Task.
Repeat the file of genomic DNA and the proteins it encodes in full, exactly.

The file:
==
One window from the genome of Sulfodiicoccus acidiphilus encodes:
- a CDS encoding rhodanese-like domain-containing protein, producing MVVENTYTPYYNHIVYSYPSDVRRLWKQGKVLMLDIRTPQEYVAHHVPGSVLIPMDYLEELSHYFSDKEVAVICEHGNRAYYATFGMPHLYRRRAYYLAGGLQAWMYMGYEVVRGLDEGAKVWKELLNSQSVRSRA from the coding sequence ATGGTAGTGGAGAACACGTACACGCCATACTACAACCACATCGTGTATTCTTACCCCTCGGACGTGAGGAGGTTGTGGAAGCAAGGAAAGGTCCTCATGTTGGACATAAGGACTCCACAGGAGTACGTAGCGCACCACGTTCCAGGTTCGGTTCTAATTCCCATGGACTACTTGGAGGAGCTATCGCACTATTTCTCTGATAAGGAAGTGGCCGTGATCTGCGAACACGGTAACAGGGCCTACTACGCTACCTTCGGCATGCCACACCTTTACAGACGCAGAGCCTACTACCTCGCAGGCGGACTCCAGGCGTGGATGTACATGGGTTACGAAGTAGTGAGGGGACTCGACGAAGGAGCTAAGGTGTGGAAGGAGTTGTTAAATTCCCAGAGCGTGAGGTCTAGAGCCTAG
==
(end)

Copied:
One window from the genome of Sulfodiicoccus acidiphilus encodes:
- a CDS encoding rhodanese-like domain-containing protein, producing MVVENTYTPYYNHIVYSYPSDVRRLWKQGKVLMLDIRTPQEYVAHHVPGSVLIPMDYLEELSHYFSDKEVAVICEHGNRAYYATFGMPHLYRRRAYYLAGGLQAWMYMGYEVVRGLDEGAKVWKELLNSQSVRSRA from the coding sequence ATGGTAGTGGAGAACACGTACACGCCATACTACAACCACATCGTGTATTCTTACCCCTCGGACGTGAGGAGGTTGTGGAAGCAAGGAAAGGTCCTCATGTTGGACATAAGGACTCCACAGGAGTACGTAGCGCACCACGTTCCAGGTTCGGTTCTAATTCCCATGGACTACTTGGAGGAGCTATCGCACTATTTCTCTGATAAGGAAGTGGCCGTGATCTGCGAACACGGTAACAGGGCCTACTACGCTACCTTCGGCATGCCACACCTTTACAGACGCAGAGCCTACTACCTCGCAGGCGGACTCCAGGCGTGGATGTACATGGGTTACGAAGTAGTGAGGGGACTCGACGAAGGAGCTAAGGTGTGGAAGGAGTTGTTAAATTCCCAGAGCGTGAGGTCTAGAGCCTAG